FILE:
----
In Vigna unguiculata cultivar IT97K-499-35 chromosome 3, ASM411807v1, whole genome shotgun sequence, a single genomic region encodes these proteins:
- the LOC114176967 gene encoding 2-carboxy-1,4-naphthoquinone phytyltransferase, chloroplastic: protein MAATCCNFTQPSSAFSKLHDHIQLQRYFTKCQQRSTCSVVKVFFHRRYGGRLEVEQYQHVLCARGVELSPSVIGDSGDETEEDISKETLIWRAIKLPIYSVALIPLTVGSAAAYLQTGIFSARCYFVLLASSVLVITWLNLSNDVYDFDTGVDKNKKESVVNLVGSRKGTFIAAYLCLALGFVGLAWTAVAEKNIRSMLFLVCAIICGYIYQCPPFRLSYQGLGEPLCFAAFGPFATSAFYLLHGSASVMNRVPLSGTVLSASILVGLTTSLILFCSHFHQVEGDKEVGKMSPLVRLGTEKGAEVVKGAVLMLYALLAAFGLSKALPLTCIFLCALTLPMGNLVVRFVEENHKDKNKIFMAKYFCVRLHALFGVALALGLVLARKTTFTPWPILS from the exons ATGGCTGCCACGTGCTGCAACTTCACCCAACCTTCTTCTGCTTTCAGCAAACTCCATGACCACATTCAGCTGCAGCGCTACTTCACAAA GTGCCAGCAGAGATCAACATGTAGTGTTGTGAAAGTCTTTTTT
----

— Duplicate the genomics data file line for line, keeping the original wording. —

In Vigna unguiculata cultivar IT97K-499-35 chromosome 3, ASM411807v1, whole genome shotgun sequence, a single genomic region encodes these proteins:
- the LOC114176967 gene encoding 2-carboxy-1,4-naphthoquinone phytyltransferase, chloroplastic: protein MAATCCNFTQPSSAFSKLHDHIQLQRYFTKCQQRSTCSVVKVFFHRRYGGRLEVEQYQHVLCARGVELSPSVIGDSGDETEEDISKETLIWRAIKLPIYSVALIPLTVGSAAAYLQTGIFSARCYFVLLASSVLVITWLNLSNDVYDFDTGVDKNKKESVVNLVGSRKGTFIAAYLCLALGFVGLAWTAVAEKNIRSMLFLVCAIICGYIYQCPPFRLSYQGLGEPLCFAAFGPFATSAFYLLHGSASVMNRVPLSGTVLSASILVGLTTSLILFCSHFHQVEGDKEVGKMSPLVRLGTEKGAEVVKGAVLMLYALLAAFGLSKALPLTCIFLCALTLPMGNLVVRFVEENHKDKNKIFMAKYFCVRLHALFGVALALGLVLARKTTFTPWPILS from the exons ATGGCTGCCACGTGCTGCAACTTCACCCAACCTTCTTCTGCTTTCAGCAAACTCCATGACCACATTCAGCTGCAGCGCTACTTCACAAA GTGCCAGCAGAGATCAACATGTAGTGTTGTGAAAGTCTTTTTT